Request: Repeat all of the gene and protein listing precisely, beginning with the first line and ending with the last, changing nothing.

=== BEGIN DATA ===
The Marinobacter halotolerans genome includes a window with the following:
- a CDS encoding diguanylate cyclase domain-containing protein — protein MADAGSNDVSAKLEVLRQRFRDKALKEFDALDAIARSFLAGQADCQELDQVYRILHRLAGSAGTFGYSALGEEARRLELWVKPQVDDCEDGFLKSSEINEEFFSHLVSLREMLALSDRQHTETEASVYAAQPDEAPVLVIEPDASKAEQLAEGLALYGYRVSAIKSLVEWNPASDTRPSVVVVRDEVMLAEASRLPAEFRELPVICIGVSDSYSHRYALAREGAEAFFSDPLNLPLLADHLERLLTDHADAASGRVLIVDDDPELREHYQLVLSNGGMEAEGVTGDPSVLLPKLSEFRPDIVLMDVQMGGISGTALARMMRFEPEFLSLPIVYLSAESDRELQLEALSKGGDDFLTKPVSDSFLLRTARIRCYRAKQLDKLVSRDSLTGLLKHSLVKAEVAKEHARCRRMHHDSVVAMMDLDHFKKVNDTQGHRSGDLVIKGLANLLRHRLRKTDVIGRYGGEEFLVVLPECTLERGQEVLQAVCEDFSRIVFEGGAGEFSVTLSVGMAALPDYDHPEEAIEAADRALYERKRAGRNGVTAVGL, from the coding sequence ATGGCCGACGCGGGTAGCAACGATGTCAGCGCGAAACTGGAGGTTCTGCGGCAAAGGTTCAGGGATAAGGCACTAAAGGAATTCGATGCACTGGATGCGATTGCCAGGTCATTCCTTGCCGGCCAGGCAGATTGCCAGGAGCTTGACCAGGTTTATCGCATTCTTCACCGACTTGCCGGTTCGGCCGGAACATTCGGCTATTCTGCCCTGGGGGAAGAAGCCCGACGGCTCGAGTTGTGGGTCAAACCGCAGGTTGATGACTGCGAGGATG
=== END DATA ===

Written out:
The Marinobacter halotolerans genome includes a window with the following:
- a CDS encoding diguanylate cyclase domain-containing protein — protein MADAGSNDVSAKLEVLRQRFRDKALKEFDALDAIARSFLAGQADCQELDQVYRILHRLAGSAGTFGYSALGEEARRLELWVKPQVDDCEDGFLKSSEINEEFFSHLVSLREMLALSDRQHTETEASVYAAQPDEAPVLVIEPDASKAEQLAEGLALYGYRVSAIKSLVEWNPASDTRPSVVVVRDEVMLAEASRLPAEFRELPVICIGVSDSYSHRYALAREGAEAFFSDPLNLPLLADHLERLLTDHADAASGRVLIVDDDPELREHYQLVLSNGGMEAEGVTGDPSVLLPKLSEFRPDIVLMDVQMGGISGTALARMMRFEPEFLSLPIVYLSAESDRELQLEALSKGGDDFLTKPVSDSFLLRTARIRCYRAKQLDKLVSRDSLTGLLKHSLVKAEVAKEHARCRRMHHDSVVAMMDLDHFKKVNDTQGHRSGDLVIKGLANLLRHRLRKTDVIGRYGGEEFLVVLPECTLERGQEVLQAVCEDFSRIVFEGGAGEFSVTLSVGMAALPDYDHPEEAIEAADRALYERKRAGRNGVTAVGL, from the coding sequence ATGGCCGACGCGGGTAGCAACGATGTCAGCGCGAAACTGGAGGTTCTGCGGCAAAGGTTCAGGGATAAGGCACTAAAGGAATTCGATGCACTGGATGCGATTGCCAGGTCATTCCTTGCCGGCCAGGCAGATTGCCAGGAGCTTGACCAGGTTTATCGCATTCTTCACCGACTTGCCGGTTCGGCCGGAACATTCGGCTATTCTGCCCTGGGGGAAGAAGCCCGACGGCTCGAGTTGTGGGTCAAACCGCAGGTTGATGACTGCGAGGATG